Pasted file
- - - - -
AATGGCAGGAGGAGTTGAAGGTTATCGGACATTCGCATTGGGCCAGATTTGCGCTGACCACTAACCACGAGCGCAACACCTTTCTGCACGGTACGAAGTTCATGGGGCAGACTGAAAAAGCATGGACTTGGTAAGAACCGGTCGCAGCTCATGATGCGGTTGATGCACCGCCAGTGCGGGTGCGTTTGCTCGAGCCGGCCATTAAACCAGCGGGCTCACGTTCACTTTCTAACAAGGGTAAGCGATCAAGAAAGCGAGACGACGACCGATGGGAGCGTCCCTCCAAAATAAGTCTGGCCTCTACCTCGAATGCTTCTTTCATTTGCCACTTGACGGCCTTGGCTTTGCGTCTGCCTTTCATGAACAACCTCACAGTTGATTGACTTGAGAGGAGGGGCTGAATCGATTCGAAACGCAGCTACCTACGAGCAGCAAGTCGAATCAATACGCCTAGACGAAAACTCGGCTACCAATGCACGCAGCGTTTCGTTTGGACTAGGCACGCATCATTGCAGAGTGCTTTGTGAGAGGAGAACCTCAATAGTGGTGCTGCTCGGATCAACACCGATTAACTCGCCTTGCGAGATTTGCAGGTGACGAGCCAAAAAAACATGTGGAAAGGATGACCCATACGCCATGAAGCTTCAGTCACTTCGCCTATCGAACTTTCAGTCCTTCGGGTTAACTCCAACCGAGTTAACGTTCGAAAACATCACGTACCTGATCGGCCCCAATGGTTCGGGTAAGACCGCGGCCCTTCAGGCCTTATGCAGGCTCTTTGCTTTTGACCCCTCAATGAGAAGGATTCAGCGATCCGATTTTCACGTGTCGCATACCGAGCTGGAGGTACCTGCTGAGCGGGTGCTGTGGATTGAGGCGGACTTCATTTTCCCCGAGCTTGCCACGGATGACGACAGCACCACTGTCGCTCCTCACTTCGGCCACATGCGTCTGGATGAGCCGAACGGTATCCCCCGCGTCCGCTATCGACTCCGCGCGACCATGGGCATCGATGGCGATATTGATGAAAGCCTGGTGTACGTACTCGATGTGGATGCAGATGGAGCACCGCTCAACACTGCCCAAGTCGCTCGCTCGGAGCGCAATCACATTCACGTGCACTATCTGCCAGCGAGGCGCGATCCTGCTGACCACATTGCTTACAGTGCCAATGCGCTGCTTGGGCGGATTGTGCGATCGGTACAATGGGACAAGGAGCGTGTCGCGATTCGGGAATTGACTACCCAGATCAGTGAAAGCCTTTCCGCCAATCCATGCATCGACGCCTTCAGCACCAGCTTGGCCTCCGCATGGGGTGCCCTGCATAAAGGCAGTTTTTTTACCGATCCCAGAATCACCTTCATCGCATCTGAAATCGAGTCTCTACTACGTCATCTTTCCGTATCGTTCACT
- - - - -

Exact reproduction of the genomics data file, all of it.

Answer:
AATGGCAGGAGGAGTTGAAGGTTATCGGACATTCGCATTGGGCCAGATTTGCGCTGACCACTAACCACGAGCGCAACACCTTTCTGCACGGTACGAAGTTCATGGGGCAGACTGAAAAAGCATGGACTTGGTAAGAACCGGTCGCAGCTCATGATGCGGTTGATGCACCGCCAGTGCGGGTGCGTTTGCTCGAGCCGGCCATTAAACCAGCGGGCTCACGTTCACTTTCTAACAAGGGTAAGCGATCAAGAAAGCGAGACGACGACCGATGGGAGCGTCCCTCCAAAATAAGTCTGGCCTCTACCTCGAATGCTTCTTTCATTTGCCACTTGACGGCCTTGGCTTTGCGTCTGCCTTTCATGAACAACCTCACAGTTGATTGACTTGAGAGGAGGGGCTGAATCGATTCGAAACGCAGCTACCTACGAGCAGCAAGTCGAATCAATACGCCTAGACGAAAACTCGGCTACCAATGCACGCAGCGTTTCGTTTGGACTAGGCACGCATCATTGCAGAGTGCTTTGTGAGAGGAGAACCTCAATAGTGGTGCTGCTCGGATCAACACCGATTAACTCGCCTTGCGAGATTTGCAGGTGACGAGCCAAAAAAACATGTGGAAAGGATGACCCATACGCCATGAAGCTTCAGTCACTTCGCCTATCGAACTTTCAGTCCTTCGGGTTAACTCCAACCGAGTTAACGTTCGAAAACATCACGTACCTGATCGGCCCCAATGGTTCGGGTAAGACCGCGGCCCTTCAGGCCTTATGCAGGCTCTTTGCTTTTGACCCCTCAATGAGAAGGATTCAGCGATCCGATTTTCACGTGTCGCATACCGAGCTGGAGGTACCTGCTGAGCGGGTGCTGTGGATTGAGGCGGACTTCATTTTCCCCGAGCTTGCCACGGATGACGACAGCACCACTGTCGCTCCTCACTTCGGCCACATGCGTCTGGATGAGCCGAACGGTATCCCCCGCGTCCGCTATCGACTCCGCGCGACCATGGGCATCGATGGCGATATTGATGAAAGCCTGGTGTACGTACTCGATGTGGATGCAGATGGAGCACCGCTCAACACTGCCCAAGTCGCTCGCTCGGAGCGCAATCACATTCACGTGCACTATCTGCCAGCGAGGCGCGATCCTGCTGACCACATTGCTTACAGTGCCAATGCGCTGCTTGGGCGGATTGTGCGATCGGTACAATGGGACAAGGAGCGTGTCGCGATTCGGGAATTGACTACCCAGATCAGTGAAAGCCTTTCCGCCAATCCATGCATCGACGCCTTCAGCACCAGCTTGGCCTCCGCATGGGGTGCCCTGCATAAAGGCAGTTTTTTTACCGATCCCAGAATCACCTTCATCGCATCTGAAATCGAGTCTCTACTACGTCATCTTTCCGTATCGTTCACT